Spellbound is seen by many critics as one of Alfred Hitchcock's lesser movies.
True, the plot is contrived, and features unbelievable psychiatric mumbo-jumbo from the days when American society believed that head-shrinking offered cures for everything.
The psychiatriac contrivances make the story creak audibly. But they cannot destroy the fact that there is real story-telling power at work here. We see one of the most potent screen combinations ever, in Gregory Peck and Ingrid Bergman. As such a potent team, they rival Ingrid's pairing, also for Hitchcock, with Cary Grant in Notorious.
The story, about the edge of insanity, forgotten and mistaken identities, is really only the staging point for one of Hitchcock's most overt love stories.
The sensuality of it (created for the most part by the loving cinematography of Ingrid Bergman) is accentuated by the creation by leading Hollywood composer Miklos Rozsa of probably his finest, and most haunting score - featuring the weirdly moving, atmospheric Theremin, an early electronic instrument of unearthly style.
The story begins when Dr. Anthony Edwardes (Gregory Peck) arrives at a mental institution to take over the reigns from its ruling head, Dr. Murchison (Leo G. Carroll). He is uncovered as an impostor. And he was the last person seen with the real Dr. Murchison just before Murchison was murdered. He can't remember who he really is. He can't remember what happened. All we know is that he is quite mad, and Ingrid, one of the Institution's doctors, has fallen in love with him.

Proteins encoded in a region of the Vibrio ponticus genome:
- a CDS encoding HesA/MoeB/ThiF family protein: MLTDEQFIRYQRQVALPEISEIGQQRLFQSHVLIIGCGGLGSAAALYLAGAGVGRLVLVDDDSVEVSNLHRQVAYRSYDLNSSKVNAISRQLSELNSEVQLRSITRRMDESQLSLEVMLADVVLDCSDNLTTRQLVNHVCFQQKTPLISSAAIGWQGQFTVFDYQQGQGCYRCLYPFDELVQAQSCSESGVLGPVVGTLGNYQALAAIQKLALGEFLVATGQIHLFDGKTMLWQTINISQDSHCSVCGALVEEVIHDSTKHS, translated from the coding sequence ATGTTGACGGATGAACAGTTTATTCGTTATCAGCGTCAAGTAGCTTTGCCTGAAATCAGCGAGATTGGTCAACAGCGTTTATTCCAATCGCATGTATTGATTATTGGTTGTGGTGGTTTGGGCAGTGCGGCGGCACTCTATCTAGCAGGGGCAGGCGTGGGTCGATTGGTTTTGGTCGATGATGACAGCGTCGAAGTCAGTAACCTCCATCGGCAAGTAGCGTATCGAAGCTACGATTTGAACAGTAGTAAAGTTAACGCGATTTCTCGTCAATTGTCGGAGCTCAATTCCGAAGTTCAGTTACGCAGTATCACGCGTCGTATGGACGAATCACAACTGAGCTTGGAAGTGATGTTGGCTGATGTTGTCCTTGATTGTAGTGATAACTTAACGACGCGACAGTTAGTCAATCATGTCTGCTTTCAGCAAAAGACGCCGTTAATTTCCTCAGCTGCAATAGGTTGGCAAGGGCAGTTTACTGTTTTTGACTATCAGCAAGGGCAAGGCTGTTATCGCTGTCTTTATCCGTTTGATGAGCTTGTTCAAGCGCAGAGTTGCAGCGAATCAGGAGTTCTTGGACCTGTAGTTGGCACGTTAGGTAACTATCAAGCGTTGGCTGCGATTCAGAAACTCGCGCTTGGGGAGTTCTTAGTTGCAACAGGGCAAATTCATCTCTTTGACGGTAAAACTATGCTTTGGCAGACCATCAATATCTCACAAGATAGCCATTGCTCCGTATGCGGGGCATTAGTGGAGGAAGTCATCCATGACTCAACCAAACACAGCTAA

These are the ingredients for a ride through suspense and romance which you'll want to take again and again. It may not be one of Hitchcock's very greatest, but it's one of my personal all-time favourites.
The transfer appears to have been made from the same excellent print from which the American Criterion edition was struck. In fact, because of the slight quality improvement possible with PAL, the image seems slightly superior to that Criterion edition. There is some film grain and the occasional understandable sign of wear, but the image is clear and sharp, and tones and contrasts in the black and white image are beautifully delineated.
And, just like in the Criterion edition, the sharp-eyed viewers will notice that for a split-second, at a crucial moment, the black-and-white image switches to a brilliant blood-drenched red. Watch for it...
The mono soundtrack preserves the full richness of the original dialogue and of Miklos Rozsa's wonderful score. There's no escaping the fact that this is a 1940s audio presentation, but this is as good as it's ever going to be heard.